The app seems to recognize two things: A surrounding box and a code in the middle of this box. Once the app recognizes this pattern, it draws an on-screen box and tries to identify the code inside the box. The box itself isn’t enough: the app only kicks off its code recognition engine as soon as it finds specific characteristics of the specific font.


This private framework is what iTunes and the App Store on your iPhone use to recognize codes. As it turns out, that’s where the elusive font is stored. There are two fonts:

  1. ‘Scancardium’ is used for entering and recognizing codes.
  2. ‘Spendcardium’ looks as though it’s used to obscure sensitive credit card details as you enter them.

Strongly Typed Identifiers in Swift

Tom Lokhorst:

We implement the Hashable and Equatable protocols so we can use these identifiers in Sets and as Dictionary keys.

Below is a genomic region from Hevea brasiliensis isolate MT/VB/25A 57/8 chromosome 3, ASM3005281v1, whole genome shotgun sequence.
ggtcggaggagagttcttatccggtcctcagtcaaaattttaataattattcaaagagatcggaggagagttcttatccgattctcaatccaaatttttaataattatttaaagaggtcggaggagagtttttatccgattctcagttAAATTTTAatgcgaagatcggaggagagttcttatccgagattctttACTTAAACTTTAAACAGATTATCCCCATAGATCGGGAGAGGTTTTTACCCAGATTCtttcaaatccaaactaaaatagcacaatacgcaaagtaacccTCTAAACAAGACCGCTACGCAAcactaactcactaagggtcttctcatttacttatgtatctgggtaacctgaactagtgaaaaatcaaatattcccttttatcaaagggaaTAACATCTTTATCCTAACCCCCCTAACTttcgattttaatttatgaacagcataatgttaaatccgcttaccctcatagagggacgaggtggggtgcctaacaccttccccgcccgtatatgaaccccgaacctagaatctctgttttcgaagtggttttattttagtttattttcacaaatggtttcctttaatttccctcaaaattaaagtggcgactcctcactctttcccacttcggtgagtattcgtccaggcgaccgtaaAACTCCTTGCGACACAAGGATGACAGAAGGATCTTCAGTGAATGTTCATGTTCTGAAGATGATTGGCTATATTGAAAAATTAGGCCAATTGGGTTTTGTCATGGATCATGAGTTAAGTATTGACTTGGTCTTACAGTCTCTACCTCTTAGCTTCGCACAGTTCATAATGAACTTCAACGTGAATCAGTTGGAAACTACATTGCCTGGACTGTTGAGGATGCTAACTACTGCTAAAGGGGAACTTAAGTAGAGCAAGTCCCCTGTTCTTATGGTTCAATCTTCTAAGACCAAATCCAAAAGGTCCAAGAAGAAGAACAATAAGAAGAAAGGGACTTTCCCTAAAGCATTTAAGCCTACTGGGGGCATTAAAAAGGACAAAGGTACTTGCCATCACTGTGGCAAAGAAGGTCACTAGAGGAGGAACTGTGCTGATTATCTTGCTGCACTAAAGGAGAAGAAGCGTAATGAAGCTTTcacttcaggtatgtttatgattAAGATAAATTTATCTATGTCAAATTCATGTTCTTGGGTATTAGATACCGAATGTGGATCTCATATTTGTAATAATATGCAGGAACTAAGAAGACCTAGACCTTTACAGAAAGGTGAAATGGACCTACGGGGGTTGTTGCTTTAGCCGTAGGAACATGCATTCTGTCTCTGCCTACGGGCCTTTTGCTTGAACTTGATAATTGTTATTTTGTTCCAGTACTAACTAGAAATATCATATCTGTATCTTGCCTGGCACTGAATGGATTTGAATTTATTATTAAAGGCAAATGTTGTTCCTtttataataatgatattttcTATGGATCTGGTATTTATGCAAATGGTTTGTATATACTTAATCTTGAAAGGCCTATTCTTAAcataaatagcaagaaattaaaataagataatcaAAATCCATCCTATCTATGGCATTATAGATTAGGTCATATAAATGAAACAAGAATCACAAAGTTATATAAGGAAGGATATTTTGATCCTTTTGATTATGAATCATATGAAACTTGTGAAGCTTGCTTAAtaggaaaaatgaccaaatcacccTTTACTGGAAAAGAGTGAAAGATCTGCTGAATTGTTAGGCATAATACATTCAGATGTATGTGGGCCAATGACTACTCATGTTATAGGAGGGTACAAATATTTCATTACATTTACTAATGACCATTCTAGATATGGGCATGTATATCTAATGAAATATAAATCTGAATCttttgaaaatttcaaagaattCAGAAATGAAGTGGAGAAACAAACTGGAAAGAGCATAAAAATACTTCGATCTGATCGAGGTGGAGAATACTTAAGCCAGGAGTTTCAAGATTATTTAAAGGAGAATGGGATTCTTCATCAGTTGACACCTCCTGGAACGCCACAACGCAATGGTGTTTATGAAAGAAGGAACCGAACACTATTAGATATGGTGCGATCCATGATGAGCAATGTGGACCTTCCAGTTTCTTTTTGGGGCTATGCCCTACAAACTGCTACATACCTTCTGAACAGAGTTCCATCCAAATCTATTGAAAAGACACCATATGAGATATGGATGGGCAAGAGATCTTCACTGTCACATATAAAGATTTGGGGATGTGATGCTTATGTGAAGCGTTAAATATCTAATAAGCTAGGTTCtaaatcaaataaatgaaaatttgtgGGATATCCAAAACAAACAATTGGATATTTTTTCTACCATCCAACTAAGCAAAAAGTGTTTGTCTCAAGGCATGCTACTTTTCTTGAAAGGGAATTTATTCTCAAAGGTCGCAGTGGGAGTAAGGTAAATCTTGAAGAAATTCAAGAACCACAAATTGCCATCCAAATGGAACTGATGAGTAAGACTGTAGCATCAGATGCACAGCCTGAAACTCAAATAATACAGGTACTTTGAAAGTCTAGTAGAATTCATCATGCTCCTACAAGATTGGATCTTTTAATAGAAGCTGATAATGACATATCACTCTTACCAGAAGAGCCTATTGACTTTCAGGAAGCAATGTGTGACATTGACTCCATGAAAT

We use RawRepresentable so we get the Equatable implementation for free, Hashable is implemented in a protocol extension[…]


Haskell has a language feature that implements this pattern of wrapping an existing type to create a new type. It is called: newtype.

That would also be nice to have in Swift. It looks similar to typealias, but creates a new type, instead of just an alias.

Otherwise there is a lot of boilerplate. He presents several ways of reducing it.

Refactoring Reveals Truths

Soroush Khanlou:

The refactoring process helps eliminate these potential bugs and expose these enhancements by iteratively driving the complex towards the simple. Reducing the algorithm down to its barest form also helps you see how it’s similar to other algorithms in your code base. These are all second-order effects, to be sure, but second-order effects pay off.


The algorithm has revealed its beautiful internal symmetry now. Very clear intent, very clear algorithm, and each component is simple. It’s now more obvious how to tweak and modify this algorithm.